Hippie’s Paradise – Mad Monkey Koh Rong Samloem

Cambodia isn’t well known for its beaches. Thailand has its world-famous Phuket and ultra sleazy Pattaya, while Indonesia has Bali and Lombok. Cambodia is still known as the land of Indiana Jones temples. Angkor Wat is so majestic that it attracts so much attention around it, leaving other parts of the country relatively unknown to most tourists.

When AirAsia started flying to Sihanoukville, I jumped on the chance to explore Cambodia’s beach offerings. While Sihanoukville itself isn’t a remarkable place (no joke, it’s hideous and tacky), I had the best experience at Koh Rong Samloem, a small island 40 minutes off the mainland.

Koh Rong and Koh Rong Samloem

The two islands of Koh Rong and Koh Rong Samloem are only accessible via speedboats from Sihanoukville. A return trip to either of the islands is priced at about USD20, which isn’t very cheap for Southeast Asian standard. Good thing is, you can get on a bus right at the Sihanoukville jetty to Battambang and Phnom Penh, which means that you don’t have to spend so much time at the port city before or after your island excursion.

My speed boat took me right to a jetty at Koh Rong Samloem – from there, the staff led a few of us on the boat to a catamaran that took us to Mad Monkey Koh Rong Samloem.

The boat ride!

The resort is owned by the Mad Monkey group, which operates a string of hostels in Cambodia. I’ve been to their hostels in Siem Reap and Phnom Penh, and had a really good time, so my expectation was quite high.

And I wasn’t disappointed.

Upon arrival, our group was greeted by the friendly staff who walked us to the registration area at the bar. It’s really sandy, so bring your crocs or plastic thongs! The bar is really hippie and a very social place, with music playing until late. The frontline staff are mainly locals, managed by some Australians.

I booked a private bungalow. There’s no air-conditioning, but at least the place is clean. The bed is alright, with some basic pillows – it’s not 5-star hotel quality but for USD25 per night, you really get what you paid for here. I wish there was a chair though, it’d be nice to lounge at the spacious balcony that faces the beach. The bungalow is a wooden structure, with many small cracks and holes on the floor and the wall, and its location right next to a tropical jungle means that there are many bugs and insects. Fortunately the mosquito net does its job well.

This slideshow requires JavaScript.

There’s no wifi or mobile phone reception on the island, and there’s no restaurants, shops, not even a village nearby, so you’re basically stuck in Mad Monkey throughout your stay – which is not a bad thing, since the quiet, unspoilt beach will keep you occupied. There are beach hammocks and swings that you can use.

This slideshow requires JavaScript.

The remoteness of the place gave rise to a friendly culture. While it felt a little awkward at first since I came alone, I ended up making new friends throughout the three days I was there. Everyone’s friendly, so as long as you’re open-minded, non judgmental and friendly too, you’ll have a really good time there.

The bar is where the socialising is most of the time. Drinks are quite cheap there, for Malaysian standard, and there are happy hour prices too. The restaurant, which shares its space with the bar, serves alright food. It’s a hit-or-miss. The menu is rather extensive, covering western, Thai and Khmer cuisines. Throughout my 3-day stay, the food ranged from the delicious creamy seafood tomyum and yummy fish amok to the passable breakfast of omelette and terrible Khmer-style fried noodle. The morning coffee is good though!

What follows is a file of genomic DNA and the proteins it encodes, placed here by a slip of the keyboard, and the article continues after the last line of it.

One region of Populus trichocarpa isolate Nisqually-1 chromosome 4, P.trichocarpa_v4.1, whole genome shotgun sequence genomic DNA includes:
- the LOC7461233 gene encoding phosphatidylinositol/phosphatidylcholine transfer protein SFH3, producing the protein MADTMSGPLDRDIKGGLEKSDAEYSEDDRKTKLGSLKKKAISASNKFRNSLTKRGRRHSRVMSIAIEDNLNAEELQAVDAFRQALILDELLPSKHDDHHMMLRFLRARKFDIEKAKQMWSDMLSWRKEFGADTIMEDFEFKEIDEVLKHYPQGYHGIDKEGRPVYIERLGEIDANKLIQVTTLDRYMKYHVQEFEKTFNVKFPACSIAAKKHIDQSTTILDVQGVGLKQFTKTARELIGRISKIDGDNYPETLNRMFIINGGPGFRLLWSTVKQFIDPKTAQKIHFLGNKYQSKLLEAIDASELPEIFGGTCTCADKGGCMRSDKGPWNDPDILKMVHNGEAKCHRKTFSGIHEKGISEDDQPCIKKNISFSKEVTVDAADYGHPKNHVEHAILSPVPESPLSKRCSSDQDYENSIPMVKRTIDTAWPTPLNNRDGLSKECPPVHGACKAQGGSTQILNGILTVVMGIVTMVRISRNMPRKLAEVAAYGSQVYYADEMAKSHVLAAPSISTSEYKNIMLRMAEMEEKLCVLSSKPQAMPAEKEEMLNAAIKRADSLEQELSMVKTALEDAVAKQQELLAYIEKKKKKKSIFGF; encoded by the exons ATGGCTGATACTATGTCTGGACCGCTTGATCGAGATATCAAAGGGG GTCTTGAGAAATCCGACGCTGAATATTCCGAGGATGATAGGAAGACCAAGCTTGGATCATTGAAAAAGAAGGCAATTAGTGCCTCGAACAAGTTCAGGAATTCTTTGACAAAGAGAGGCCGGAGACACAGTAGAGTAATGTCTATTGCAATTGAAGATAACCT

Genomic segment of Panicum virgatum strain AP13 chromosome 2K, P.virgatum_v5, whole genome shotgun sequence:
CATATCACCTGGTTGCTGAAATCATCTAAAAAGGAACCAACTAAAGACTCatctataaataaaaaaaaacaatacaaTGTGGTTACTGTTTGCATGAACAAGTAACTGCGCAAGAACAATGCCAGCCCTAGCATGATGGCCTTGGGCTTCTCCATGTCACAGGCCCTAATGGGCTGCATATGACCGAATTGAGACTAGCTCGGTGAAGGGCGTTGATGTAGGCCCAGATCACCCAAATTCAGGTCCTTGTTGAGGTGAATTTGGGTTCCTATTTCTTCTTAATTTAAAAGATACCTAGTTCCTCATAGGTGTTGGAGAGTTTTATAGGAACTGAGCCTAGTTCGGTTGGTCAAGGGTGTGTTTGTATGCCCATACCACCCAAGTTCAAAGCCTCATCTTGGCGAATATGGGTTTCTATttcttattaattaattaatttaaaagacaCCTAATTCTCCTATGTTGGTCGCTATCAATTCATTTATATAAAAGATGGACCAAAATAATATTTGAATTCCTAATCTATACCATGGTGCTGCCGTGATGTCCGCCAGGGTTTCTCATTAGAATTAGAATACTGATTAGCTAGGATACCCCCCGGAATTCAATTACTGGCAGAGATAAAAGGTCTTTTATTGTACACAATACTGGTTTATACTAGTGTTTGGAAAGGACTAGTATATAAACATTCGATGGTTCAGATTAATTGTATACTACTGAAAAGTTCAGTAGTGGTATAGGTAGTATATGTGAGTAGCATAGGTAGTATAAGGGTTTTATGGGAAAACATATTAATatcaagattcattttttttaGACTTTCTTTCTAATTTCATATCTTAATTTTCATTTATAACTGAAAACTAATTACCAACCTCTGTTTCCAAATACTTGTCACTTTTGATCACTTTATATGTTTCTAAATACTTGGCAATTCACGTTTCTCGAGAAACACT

This slideshow requires JavaScript.

Mad Monkey Koh Rong Samloem shares the space on the tiny island with the military, so the bar stopped playing music at midnight. However, after the music ended, everyone headed to the beach for a tipsy dip. The water was surprisingly warm, considering that it was past midnight, and it was a perfect opportunity to see luminous planktons. These planktons are only visible underwater, and there’s snorkelling equipment that you can borrow.

After three days, when it was time to leave, I felt like I wasn’t ready to. I had a massively good time, and left with no regrets – except for one. I should’ve applied insect repellent on my body more frequently than twice a day. Sandfly bites aren’t cool; my whole body felt so itchy for three days after I got back in KL!

This slideshow requires JavaScript.

Some travel advice:

  1. Mad Monkey Koh Rong Samloem is a party hostel, so if you’re looking for a very quiet destination, this place is probably not for you
  2. Bring coconut oil – it works better than normal insect repellant in protecting you from Cambodian sandfly bites and I learnt this trick too late
  3. Bring USD – the island has no ATM or the internet connection needed for the credit card machine to function. The tab system works here, and you’re expected to settle everything before you leave
  4. Be friendly and kind to the staff – and they’ll be extra nice to you, which helps!
  5. If your budget allows for some splurging, choose the bungalows. Dorms are much cheaper, but facilities are really basic there. The whole resort is sandy, so it’s nice to have your own ensuite bathroom and a little bit of personal space in the bungalow

Speak soon!

FH

Sihanoukville – a city that’s hard to like

Hello from Sihanoukville!

The city is my base this week, from which I went to explore Koh Rong Samloem, an island known for its hippie accommodation offerings and quiet, unspoilt beaches.

Anyway, let’s talk about Sihanoukville first.

Sihanoukville is Cambodia’s only significant harbour city and the industrial centre of the country, which doesn’t say much, since Cambodia’s industry is still at its infancy. Angkor Beer (one of Cambodia’s most recognisable brands) is produced in the city. Sihanoukville is also one of the newest cities in Cambodia, with a relatively recent history that dates back to the 1950s. Therefore, it doesn’t have the long, French-style avenues of Phnom Penh or the rows of charming mustard yellow shophouses that make Siem Reap’s town centre look very charming.